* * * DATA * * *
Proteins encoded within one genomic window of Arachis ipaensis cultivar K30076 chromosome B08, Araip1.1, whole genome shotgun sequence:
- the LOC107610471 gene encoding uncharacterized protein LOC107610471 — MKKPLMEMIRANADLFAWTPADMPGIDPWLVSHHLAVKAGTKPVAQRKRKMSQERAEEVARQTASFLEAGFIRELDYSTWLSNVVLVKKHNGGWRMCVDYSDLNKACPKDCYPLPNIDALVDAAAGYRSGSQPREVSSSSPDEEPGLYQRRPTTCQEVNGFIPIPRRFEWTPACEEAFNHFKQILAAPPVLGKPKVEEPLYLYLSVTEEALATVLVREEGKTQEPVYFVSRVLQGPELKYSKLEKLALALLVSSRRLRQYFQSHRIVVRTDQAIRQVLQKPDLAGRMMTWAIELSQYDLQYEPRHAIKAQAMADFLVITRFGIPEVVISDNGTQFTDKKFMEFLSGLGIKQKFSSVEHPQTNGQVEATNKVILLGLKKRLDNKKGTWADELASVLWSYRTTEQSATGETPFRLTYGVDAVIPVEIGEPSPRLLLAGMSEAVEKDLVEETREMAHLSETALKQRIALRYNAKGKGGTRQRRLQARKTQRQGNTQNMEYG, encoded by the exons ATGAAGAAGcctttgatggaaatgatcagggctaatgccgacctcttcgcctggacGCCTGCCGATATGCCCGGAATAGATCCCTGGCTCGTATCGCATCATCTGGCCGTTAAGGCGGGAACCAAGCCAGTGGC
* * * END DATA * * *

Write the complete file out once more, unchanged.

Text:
Proteins encoded within one genomic window of Arachis ipaensis cultivar K30076 chromosome B08, Araip1.1, whole genome shotgun sequence:
- the LOC107610471 gene encoding uncharacterized protein LOC107610471 — MKKPLMEMIRANADLFAWTPADMPGIDPWLVSHHLAVKAGTKPVAQRKRKMSQERAEEVARQTASFLEAGFIRELDYSTWLSNVVLVKKHNGGWRMCVDYSDLNKACPKDCYPLPNIDALVDAAAGYRSGSQPREVSSSSPDEEPGLYQRRPTTCQEVNGFIPIPRRFEWTPACEEAFNHFKQILAAPPVLGKPKVEEPLYLYLSVTEEALATVLVREEGKTQEPVYFVSRVLQGPELKYSKLEKLALALLVSSRRLRQYFQSHRIVVRTDQAIRQVLQKPDLAGRMMTWAIELSQYDLQYEPRHAIKAQAMADFLVITRFGIPEVVISDNGTQFTDKKFMEFLSGLGIKQKFSSVEHPQTNGQVEATNKVILLGLKKRLDNKKGTWADELASVLWSYRTTEQSATGETPFRLTYGVDAVIPVEIGEPSPRLLLAGMSEAVEKDLVEETREMAHLSETALKQRIALRYNAKGKGGTRQRRLQARKTQRQGNTQNMEYG, encoded by the exons ATGAAGAAGcctttgatggaaatgatcagggctaatgccgacctcttcgcctggacGCCTGCCGATATGCCCGGAATAGATCCCTGGCTCGTATCGCATCATCTGGCCGTTAAGGCGGGAACCAAGCCAGTGGC